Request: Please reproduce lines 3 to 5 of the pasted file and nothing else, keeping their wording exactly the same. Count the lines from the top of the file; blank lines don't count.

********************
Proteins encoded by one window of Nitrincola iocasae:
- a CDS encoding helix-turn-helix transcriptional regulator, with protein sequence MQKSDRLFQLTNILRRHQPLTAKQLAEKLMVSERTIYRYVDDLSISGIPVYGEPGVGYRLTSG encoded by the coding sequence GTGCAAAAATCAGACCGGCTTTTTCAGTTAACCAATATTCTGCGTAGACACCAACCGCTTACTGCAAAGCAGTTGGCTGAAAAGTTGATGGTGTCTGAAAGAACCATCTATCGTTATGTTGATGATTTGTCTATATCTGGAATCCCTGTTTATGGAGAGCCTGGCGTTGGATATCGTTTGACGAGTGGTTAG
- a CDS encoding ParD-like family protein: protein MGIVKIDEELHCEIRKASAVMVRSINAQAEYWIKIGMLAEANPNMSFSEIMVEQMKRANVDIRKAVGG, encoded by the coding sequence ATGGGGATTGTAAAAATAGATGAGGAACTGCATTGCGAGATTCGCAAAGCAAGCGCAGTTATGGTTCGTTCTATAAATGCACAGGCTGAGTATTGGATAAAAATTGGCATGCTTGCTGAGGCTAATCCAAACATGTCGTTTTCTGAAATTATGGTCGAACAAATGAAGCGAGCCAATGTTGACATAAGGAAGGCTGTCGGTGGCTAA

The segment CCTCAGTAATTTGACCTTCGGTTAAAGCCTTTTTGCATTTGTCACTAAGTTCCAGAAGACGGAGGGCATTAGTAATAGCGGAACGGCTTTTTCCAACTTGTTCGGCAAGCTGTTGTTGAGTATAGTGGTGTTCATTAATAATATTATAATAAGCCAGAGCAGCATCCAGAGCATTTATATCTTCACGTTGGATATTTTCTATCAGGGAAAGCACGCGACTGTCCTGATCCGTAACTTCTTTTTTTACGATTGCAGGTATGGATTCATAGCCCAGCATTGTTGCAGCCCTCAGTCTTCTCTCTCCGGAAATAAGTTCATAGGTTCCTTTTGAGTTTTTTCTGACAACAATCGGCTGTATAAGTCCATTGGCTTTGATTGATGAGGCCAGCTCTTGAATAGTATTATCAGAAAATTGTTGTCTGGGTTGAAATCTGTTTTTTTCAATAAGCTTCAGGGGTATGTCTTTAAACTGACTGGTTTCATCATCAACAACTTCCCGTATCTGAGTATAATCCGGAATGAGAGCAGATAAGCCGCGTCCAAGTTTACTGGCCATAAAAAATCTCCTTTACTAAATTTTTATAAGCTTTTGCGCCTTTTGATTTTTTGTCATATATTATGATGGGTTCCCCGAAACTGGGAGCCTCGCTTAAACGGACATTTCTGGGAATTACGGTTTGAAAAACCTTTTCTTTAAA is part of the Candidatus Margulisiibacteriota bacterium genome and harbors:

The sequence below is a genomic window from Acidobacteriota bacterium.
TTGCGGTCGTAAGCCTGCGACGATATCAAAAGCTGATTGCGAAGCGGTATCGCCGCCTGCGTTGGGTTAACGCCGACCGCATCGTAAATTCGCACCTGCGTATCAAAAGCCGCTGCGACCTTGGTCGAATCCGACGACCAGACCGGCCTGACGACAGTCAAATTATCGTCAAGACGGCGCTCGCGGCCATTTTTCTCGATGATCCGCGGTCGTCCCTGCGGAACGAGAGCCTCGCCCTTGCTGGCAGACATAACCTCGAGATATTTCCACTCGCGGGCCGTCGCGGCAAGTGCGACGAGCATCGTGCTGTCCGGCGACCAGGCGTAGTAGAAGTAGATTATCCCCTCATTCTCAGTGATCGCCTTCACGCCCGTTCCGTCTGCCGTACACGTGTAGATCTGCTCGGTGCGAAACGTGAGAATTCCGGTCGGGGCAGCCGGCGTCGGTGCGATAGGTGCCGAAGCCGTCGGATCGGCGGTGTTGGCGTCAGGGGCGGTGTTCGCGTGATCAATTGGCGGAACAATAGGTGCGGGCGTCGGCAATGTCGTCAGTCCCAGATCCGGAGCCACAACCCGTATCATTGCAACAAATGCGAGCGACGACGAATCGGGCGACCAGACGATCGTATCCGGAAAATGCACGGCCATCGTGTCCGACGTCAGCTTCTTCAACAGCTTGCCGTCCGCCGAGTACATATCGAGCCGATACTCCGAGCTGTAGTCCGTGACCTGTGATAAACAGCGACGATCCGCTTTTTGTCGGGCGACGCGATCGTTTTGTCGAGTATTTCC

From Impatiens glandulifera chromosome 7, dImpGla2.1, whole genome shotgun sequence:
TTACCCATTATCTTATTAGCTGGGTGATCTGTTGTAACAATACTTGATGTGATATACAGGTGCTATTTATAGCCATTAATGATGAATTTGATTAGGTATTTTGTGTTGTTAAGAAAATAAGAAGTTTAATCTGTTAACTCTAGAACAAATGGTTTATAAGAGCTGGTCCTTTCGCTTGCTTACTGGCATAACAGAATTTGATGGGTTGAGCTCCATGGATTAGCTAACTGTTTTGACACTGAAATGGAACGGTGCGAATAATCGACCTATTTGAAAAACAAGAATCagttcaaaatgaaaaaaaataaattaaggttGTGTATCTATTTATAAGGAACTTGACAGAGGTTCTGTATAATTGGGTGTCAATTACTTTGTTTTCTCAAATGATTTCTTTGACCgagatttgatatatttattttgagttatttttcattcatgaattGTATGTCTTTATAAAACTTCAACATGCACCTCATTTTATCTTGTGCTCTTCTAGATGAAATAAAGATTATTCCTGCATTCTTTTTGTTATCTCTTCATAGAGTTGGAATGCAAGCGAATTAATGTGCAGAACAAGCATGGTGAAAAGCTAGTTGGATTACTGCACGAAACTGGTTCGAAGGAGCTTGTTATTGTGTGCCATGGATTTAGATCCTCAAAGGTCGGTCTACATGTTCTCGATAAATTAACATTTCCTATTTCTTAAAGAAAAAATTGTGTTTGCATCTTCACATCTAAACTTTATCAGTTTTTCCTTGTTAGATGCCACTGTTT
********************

- a CDS encoding ParD-like family protein: protein MGIVKIDEELHCEIRKASAVMVRSINAQAEYWIKIGMLAEANPNMSFSEIMVEQMKRANVDIRKAVGG, encoded by the coding sequence ATGGGGATTGTAAAAATAGATGAGGAACTGCATTGCGAGATTCGCAAAGCAAGCGCAGTTATGGTTCGTTCTATAAATGCACAGGCTGAGTATTGGATAAAAATTGGCATGCTTGCTGAGGCTAATCCAAACATGTCGTTTTCTGAAATTATGGTCGAACAAATGAAGCGAGCCAATGTTGACATAAGGAAGGCTGTCGGTGGCTAA

The segment CCTCAGTAATTTGACCTTCGGTTAAAGCCTTTTTGCATTTGTCACTAAGTTCCAGAAGACGGAGGGCATTAGTAATAGCGGAACGGCTTTTTCCAACTTGTTCGGCAAGCTGTTGTTGAGTATAGTGGTGTTCATTAATAATATTATAATAAGCCAGAGCAGCATCCAGAGCATTTATATCTTCACGTTGGATATTTTCTATCAGGGAAAGCACGCGACTGTCCTGATCCGTAACTTCTTTTTTTACGATTGCAGGTATGGATTCATAGCCCAGCATTGTTGCAGCCCTCAGTCTTCTCTCTCCGGAAATAAGTTCATAGGTTCCTTTTGAGTTTTTTCTGACAACAATCGGCTGTATAAGTCCATTGGCTTTGATTGATGAGGCCAGCTCTTGAATAGTATTATCAGAAAATTGTTGTCTGGGTTGAAATCTGTTTTTTTCAATAAGCTTCAGGGGTATGTCTTTAAACTGACTGGTTTCATCATCAACAACTTCCCGTATCTGAGTATAATCCGGAATGAGAGCAGATAAGCCGCGTCCAAGTTTACTGGCCATAAAAAATCTCCTTTACTAAATTTTTATAAGCTTTTGCGCCTTTTGATTTTTTGTCATATATTATGATGGGTTCCCCGAAACTGGGAGCCTCGCTTAAACGGACATTTCTGGGAATTACGGTTTGAAAAACCTTTTCTTTAAA is part of the Candidatus Margulisiibacteriota bacterium genome and harbors:

The sequence below is a genomic window from Acidobacteriota bacterium.